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Producer 1:  Just to be different.

Producer 2:  From the guy that’s wearing it.

Margie: It’s a humidity jacket you’re wearing. Alright, speaking of it, it’s a hot button issue for many parents of divorce and kind of seems to escalate a little bit during the summer months. We’re talking about the failure to uphold the agreement for custody of a child. Family law attorney, Jonathan Marks with The Marks Law Firm here this morning with a way to handle that situation. Good morning.

JM:  Good morning Margie.

Margie:  Ya, you’ve seen a few of these cases over the summer.

JM:  Just a few.

Margie:  Ya, so what, let’s start out if if the parent refuses to hand the child over to the other parent, what do you do?

JM:  So at that point in time you really have to do a big assessment of the situation. Is this the first time it’s occurred or is it one of the multiple times it’s occurred? You also have to take a look at what your child is going to be seeing in this situation. So if it’s a first violation so to speak and you think it has a decent excuse, you still want to make sure you’re documenting it in writing and sending something to the other parent so that you know if you ever have to use this in the future in court that there’s something in writing that you attempted to try to resolve the situation. From the other hand, this is one of those situations that’s repeated and you know you’re in a position where you know you don’t want it to occur, you probably want to call the police and see if you can do some of an enforcement. But basically asking the police to do what they call a civil standby to try and enforce that custody order.

Margie:  Alright, and and there are two options that you have. Explain those.

JM:  So, as far an enforcement within the court?

Margie:  Ya.

JM:  So there are two routes that you could go. So let’s assume that this has happened on more than one occasion and you now need to take it to the next step. The first thing you can do is file what’s called a family access motion, which is a form that you can file on your own with the court system. It gets set pretty quickly within a court’s docket and within it brings both parents before the court to allow a judge to make a determination if there has been a violation. And if so, what relief is available to enforce this from not happening again. The second option would be what they call a contempt motion. Typically you’re going to go through an attorney. It takes a little bit longer for the ability to get that to go through the court system and it has you know fines and penalties associated with it but typically you want to have more than maybe just the custody violation, maybe consider a change in custody or some modification to your prior parenting plan.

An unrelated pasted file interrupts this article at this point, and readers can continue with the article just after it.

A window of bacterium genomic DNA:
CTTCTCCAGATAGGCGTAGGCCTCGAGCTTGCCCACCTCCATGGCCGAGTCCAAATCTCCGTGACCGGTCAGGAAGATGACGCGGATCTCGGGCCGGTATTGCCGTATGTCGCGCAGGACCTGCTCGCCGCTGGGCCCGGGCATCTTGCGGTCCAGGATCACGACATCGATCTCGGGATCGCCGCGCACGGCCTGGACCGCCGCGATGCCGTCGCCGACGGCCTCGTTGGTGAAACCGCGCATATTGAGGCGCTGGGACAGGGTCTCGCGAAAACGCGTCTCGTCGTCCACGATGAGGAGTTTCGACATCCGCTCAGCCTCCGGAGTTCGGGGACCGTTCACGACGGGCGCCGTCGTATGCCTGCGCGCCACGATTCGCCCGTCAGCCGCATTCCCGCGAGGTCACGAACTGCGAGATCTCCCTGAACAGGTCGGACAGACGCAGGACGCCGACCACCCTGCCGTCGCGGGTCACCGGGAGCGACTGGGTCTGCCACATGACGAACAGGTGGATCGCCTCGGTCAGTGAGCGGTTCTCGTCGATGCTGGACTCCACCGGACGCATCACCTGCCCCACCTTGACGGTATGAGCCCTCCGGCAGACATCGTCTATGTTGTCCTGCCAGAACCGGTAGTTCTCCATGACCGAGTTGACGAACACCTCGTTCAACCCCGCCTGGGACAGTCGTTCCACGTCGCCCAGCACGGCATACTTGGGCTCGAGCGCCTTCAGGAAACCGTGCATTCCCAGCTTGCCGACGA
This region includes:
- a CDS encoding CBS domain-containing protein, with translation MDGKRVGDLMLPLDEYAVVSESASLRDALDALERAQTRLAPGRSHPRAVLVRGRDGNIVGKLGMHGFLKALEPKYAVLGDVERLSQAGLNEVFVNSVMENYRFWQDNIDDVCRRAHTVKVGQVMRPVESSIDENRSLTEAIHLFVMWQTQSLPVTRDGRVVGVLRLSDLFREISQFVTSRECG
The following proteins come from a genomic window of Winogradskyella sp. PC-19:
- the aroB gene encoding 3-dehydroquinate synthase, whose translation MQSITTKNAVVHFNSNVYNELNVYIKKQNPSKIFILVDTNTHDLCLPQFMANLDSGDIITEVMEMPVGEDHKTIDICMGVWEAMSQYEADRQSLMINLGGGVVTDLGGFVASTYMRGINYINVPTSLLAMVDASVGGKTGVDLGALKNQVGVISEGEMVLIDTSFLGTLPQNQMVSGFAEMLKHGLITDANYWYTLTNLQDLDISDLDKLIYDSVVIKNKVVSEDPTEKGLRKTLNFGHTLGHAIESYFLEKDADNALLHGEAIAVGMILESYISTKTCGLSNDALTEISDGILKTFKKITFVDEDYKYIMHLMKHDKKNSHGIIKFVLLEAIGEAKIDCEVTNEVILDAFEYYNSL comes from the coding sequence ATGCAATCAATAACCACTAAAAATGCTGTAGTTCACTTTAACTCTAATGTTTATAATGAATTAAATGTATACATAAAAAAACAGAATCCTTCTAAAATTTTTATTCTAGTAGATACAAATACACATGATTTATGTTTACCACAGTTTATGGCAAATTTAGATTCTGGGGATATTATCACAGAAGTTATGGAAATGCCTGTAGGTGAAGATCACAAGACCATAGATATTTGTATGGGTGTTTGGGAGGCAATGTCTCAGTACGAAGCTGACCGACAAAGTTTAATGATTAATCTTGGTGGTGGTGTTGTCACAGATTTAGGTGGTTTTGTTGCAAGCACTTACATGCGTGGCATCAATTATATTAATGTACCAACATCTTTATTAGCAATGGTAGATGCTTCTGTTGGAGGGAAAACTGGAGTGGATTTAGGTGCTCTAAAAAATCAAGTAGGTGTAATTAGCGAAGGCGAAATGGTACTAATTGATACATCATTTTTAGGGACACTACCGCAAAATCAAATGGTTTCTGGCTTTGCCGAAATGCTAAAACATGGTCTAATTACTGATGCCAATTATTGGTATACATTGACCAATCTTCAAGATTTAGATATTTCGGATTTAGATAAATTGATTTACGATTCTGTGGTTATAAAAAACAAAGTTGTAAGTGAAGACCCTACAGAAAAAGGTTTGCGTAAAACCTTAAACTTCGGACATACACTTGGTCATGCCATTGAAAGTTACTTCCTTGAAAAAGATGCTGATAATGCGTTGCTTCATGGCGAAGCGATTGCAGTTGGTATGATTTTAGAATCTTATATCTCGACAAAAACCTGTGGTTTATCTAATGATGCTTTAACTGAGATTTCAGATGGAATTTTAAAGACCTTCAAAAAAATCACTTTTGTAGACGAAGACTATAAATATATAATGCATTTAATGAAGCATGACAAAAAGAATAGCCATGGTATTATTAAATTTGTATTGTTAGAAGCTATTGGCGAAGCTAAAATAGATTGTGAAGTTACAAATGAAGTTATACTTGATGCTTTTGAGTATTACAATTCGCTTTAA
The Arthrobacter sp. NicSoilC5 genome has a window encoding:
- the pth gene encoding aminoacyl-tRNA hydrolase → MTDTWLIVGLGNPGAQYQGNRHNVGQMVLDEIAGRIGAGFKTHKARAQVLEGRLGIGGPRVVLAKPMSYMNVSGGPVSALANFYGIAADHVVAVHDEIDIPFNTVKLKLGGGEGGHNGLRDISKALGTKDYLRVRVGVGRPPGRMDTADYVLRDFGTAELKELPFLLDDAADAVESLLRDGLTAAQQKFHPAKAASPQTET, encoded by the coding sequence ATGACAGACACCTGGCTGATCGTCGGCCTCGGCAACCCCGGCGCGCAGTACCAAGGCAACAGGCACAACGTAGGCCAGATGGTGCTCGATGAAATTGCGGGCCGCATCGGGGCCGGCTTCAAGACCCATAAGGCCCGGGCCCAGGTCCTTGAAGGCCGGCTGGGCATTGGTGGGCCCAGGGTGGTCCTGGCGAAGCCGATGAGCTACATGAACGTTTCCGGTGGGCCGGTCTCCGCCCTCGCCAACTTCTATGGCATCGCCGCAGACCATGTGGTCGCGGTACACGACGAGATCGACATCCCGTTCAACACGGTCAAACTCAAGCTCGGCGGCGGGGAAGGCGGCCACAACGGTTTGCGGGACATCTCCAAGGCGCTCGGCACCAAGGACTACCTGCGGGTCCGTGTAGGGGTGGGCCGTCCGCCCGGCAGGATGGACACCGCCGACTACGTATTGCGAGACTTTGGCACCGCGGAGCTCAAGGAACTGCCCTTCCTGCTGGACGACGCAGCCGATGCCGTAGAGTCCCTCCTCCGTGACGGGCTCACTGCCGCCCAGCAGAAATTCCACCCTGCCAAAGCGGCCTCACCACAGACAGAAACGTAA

Margie:  I think this one gets a little more tricky, but what should you do if the child actually refuses to go with other parent?

JM:  Yea, that’s a lot more tricky.

Margie:  Yea.

JM:  First of all, you need to take a look and see if the other parents is cooperating so that the two of you are on the same plane and you’re really looking at it like a child issue. Typically, when a child is not wanting to go on a visit, it’s a signal that there’s something more going on as opposed to just this one instance. So that’s the first thing you want to do. If you and the other parent are on the same page, you want to try to co-parent together, sit down with the child and see if you can’t figure something out and maybe take the child to some counseling to see if you can address the problem. If on the other hand, it’s really not a co-parenting issue and you have a parent who’s encouraging this child to not want to go with the other parent, you may be dealing with something called parental alienation syndrome, which is a huge problem and you really need to address it quickly by either contacting your attorney or getting some form of counseling intervention immediately to try to prevent the problem from escalating over time.

Margie:  Ya, a lot of people will have those independent attorneys who are just for the children maybe you call on them in that case but certainly get into counseling?

JM:  Sure, so the guardian ad litem may have been somebody they had in a prior case that they could email or call that person to see if they can get a referral of what to happen next. But typically what you would do is try to call the attorney that you use for purposes of your divorce or a new attorney, whoever you want to contact. But you want to make sure you get proper advice on how you should be handling the situation so it’s maybe one or two situations of a loss visit as opposed to three, four, five months down the road and you’re really looking at a problem that could take months within the court system to try to address.

Margie:  Yea, if if it’s parent alienation especially really jump on that, right?

JM:  Ya absolutely because that’s not going to change. It’s only going to get worse over time and the damage that gets done to a child’s psyche over that period of time because of their trust relationship with that other parent, is very difficult to overcome.

Margie:  Alright, family attorney Jonathan Marks, thank you so much we appreciate it.

JM:  Thank you.

Margie:  For more information on The Marks Law Firm, head to the STL Moms tab.